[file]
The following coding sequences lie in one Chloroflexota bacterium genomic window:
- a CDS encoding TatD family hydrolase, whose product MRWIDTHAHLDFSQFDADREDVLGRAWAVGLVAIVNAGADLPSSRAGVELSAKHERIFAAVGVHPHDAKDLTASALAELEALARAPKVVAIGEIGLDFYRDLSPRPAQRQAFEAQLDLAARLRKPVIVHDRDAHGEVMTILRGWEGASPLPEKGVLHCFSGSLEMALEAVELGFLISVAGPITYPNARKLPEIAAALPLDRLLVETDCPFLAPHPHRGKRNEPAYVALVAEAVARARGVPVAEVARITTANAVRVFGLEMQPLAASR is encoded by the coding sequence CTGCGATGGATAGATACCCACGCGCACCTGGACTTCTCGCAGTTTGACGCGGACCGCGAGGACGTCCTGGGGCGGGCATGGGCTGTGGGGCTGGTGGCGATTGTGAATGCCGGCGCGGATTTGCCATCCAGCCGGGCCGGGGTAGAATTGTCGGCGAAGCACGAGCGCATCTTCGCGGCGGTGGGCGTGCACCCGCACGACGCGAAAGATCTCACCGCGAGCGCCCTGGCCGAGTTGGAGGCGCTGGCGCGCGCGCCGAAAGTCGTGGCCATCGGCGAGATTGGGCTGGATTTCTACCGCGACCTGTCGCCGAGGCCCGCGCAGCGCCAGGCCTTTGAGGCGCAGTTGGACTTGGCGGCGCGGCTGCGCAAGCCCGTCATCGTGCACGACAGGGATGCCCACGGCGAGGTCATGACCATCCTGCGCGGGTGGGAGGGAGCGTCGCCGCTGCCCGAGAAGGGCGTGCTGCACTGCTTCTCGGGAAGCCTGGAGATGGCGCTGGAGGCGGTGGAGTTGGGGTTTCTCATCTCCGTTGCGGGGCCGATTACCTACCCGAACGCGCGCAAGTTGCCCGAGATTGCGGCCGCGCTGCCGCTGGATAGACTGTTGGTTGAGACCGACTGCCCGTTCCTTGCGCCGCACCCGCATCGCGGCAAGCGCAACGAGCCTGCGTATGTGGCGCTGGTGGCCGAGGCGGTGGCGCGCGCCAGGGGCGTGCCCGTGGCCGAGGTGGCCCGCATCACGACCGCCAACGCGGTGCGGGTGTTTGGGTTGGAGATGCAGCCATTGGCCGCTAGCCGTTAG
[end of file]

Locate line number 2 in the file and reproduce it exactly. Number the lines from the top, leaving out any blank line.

- a CDS encoding TatD family hydrolase, whose product MRWIDTHAHLDFSQFDADREDVLGRAWAVGLVAIVNAGADLPSSRAGVELSAKHERIFAAVGVHPHDAKDLTASALAELEALARAPKVVAIGEIGLDFYRDLSPRPAQRQAFEAQLDLAARLRKPVIVHDRDAHGEVMTILRGWEGASPLPEKGVLHCFSGSLEMALEAVELGFLISVAGPITYPNARKLPEIAAALPLDRLLVETDCPFLAPHPHRGKRNEPAYVALVAEAVARARGVPVAEVARITTANAVRVFGLEMQPLAASR is encoded by the coding sequence CTGCGATGGATAGATACCCACGCGCACCTGGACTTCTCGCAGTTTGACGCGGACCGCGAGGACGTCCTGGGGCGGGCATGGGCTGTGGGGCTGGTGGCGATTGTGAATGCCGGCGCGGATTTGCCATCCAGCCGGGCCGGGGTAGAATTGTCGGCGAAGCACGAGCGCATCTTCGCGGCGGTGGGCGTGCACCCGCACGACGCGAAAGATCTCACCGCGAGCGCCCTGGCCGAGTTGGAGGCGCTGGCGCGCGCGCCGAAAGTCGTGGCCATCGGCGAGATTGGGCTGGATTTCTACCGCGACCTGTCGCCGAGGCCCGCGCAGCGCCAGGCCTTTGAGGCGCAGTTGGACTTGGCGGCGCGGCTGCGCAAGCCCGTCATCGTGCACGACAGGGATGCCCACGGCGAGGTCATGACCATCCTGCGCGGGTGGGAGGGAGCGTCGCCGCTGCCCGAGAAGGGCGTGCTGCACTGCTTCTCGGGAAGCCTGGAGATGGCGCTGGAGGCGGTGGAGTTGGGGTTTCTCATCTCCGTTGCGGGGCCGATTACCTACCCGAACGCGCGCAAGTTGCCCGAGATTGCGGCCGCGCTGCCGCTGGATAGACTGTTGGTTGAGACCGACTGCCCGTTCCTTGCGCCGCACCCGCATCGCGGCAAGCGCAACGAGCCTGCGTATGTGGCGCTGGTGGCCGAGGCGGTGGCGCGCGCCAGGGGCGTGCCCGTGGCCGAGGTGGCCCGCATCACGACCGCCAACGCGGTGCGGGTGTTTGGGTTGGAGATGCAGCCATTGGCCGCTAGCCGTTAG